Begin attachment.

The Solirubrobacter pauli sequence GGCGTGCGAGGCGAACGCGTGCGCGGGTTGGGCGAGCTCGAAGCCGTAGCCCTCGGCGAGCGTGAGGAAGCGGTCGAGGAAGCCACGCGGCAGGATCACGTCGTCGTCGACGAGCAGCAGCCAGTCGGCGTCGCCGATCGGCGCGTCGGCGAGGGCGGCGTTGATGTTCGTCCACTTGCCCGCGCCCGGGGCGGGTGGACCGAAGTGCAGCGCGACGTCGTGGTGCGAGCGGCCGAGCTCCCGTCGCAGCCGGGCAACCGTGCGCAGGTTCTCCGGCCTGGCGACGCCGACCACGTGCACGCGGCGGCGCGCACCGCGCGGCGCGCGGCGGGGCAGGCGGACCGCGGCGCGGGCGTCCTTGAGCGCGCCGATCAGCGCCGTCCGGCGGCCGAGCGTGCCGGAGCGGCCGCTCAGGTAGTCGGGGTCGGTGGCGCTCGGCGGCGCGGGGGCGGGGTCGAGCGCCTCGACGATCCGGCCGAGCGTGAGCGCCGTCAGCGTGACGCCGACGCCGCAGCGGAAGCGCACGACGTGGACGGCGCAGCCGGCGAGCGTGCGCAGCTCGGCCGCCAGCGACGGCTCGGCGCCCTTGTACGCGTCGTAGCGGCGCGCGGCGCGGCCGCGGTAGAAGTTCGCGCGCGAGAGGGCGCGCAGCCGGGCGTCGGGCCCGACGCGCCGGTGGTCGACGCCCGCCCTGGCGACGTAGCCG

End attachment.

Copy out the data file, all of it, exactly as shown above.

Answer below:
The Solirubrobacter pauli sequence GGCGTGCGAGGCGAACGCGTGCGCGGGTTGGGCGAGCTCGAAGCCGTAGCCCTCGGCGAGCGTGAGGAAGCGGTCGAGGAAGCCACGCGGCAGGATCACGTCGTCGTCGACGAGCAGCAGCCAGTCGGCGTCGCCGATCGGCGCGTCGGCGAGGGCGGCGTTGATGTTCGTCCACTTGCCCGCGCCCGGGGCGGGTGGACCGAAGTGCAGCGCGACGTCGTGGTGCGAGCGGCCGAGCTCCCGTCGCAGCCGGGCAACCGTGCGCAGGTTCTCCGGCCTGGCGACGCCGACCACGTGCACGCGGCGGCGCGCACCGCGCGGCGCGCGGCGGGGCAGGCGGACCGCGGCGCGGGCGTCCTTGAGCGCGCCGATCAGCGCCGTCCGGCGGCCGAGCGTGCCGGAGCGGCCGCTCAGGTAGTCGGGGTCGGTGGCGCTCGGCGGCGCGGGGGCGGGGTCGAGCGCCTCGACGATCCGGCCGAGCGTGAGCGCCGTCAGCGTGACGCCGACGCCGCAGCGGAAGCGCACGACGTGGACGGCGCAGCCGGCGAGCGTGCGCAGCTCGGCCGCCAGCGACGGCTCGGCGCCCTTGTACGCGTCGTAGCGGCGCGCGGCGCGGCCGCGGTAGAAGTTCGCGCGCGAGAGGGCGCGCAGCCGGGCGTCGGGCCCGACGCGCCGGTGGTCGACGCCCGCCCTGGCGACGTAGCCG